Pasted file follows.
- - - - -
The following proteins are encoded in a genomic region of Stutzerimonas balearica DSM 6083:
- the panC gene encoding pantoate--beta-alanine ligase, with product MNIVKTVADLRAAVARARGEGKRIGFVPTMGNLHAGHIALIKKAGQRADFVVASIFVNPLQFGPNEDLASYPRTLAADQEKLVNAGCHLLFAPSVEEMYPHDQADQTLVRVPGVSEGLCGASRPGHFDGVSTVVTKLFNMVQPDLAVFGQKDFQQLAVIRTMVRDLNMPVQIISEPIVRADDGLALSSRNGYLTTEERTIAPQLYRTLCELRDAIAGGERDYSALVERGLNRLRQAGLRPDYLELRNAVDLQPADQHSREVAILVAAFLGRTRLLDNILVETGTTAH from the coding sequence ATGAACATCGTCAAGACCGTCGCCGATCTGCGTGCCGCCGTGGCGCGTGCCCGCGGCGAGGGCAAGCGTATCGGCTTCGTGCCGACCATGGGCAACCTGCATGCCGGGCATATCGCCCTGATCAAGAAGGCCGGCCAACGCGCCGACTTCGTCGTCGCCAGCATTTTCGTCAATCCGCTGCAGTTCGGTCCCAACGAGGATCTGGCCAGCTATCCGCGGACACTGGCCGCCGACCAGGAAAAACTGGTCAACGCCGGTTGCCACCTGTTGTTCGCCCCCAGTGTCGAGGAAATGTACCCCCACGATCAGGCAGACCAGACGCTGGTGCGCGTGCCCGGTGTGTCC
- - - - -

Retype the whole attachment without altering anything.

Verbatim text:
The following proteins are encoded in a genomic region of Stutzerimonas balearica DSM 6083:
- the panC gene encoding pantoate--beta-alanine ligase, with product MNIVKTVADLRAAVARARGEGKRIGFVPTMGNLHAGHIALIKKAGQRADFVVASIFVNPLQFGPNEDLASYPRTLAADQEKLVNAGCHLLFAPSVEEMYPHDQADQTLVRVPGVSEGLCGASRPGHFDGVSTVVTKLFNMVQPDLAVFGQKDFQQLAVIRTMVRDLNMPVQIISEPIVRADDGLALSSRNGYLTTEERTIAPQLYRTLCELRDAIAGGERDYSALVERGLNRLRQAGLRPDYLELRNAVDLQPADQHSREVAILVAAFLGRTRLLDNILVETGTTAH from the coding sequence ATGAACATCGTCAAGACCGTCGCCGATCTGCGTGCCGCCGTGGCGCGTGCCCGCGGCGAGGGCAAGCGTATCGGCTTCGTGCCGACCATGGGCAACCTGCATGCCGGGCATATCGCCCTGATCAAGAAGGCCGGCCAACGCGCCGACTTCGTCGTCGCCAGCATTTTCGTCAATCCGCTGCAGTTCGGTCCCAACGAGGATCTGGCCAGCTATCCGCGGACACTGGCCGCCGACCAGGAAAAACTGGTCAACGCCGGTTGCCACCTGTTGTTCGCCCCCAGTGTCGAGGAAATGTACCCCCACGATCAGGCAGACCAGACGCTGGTGCGCGTGCCCGGTGTGTCC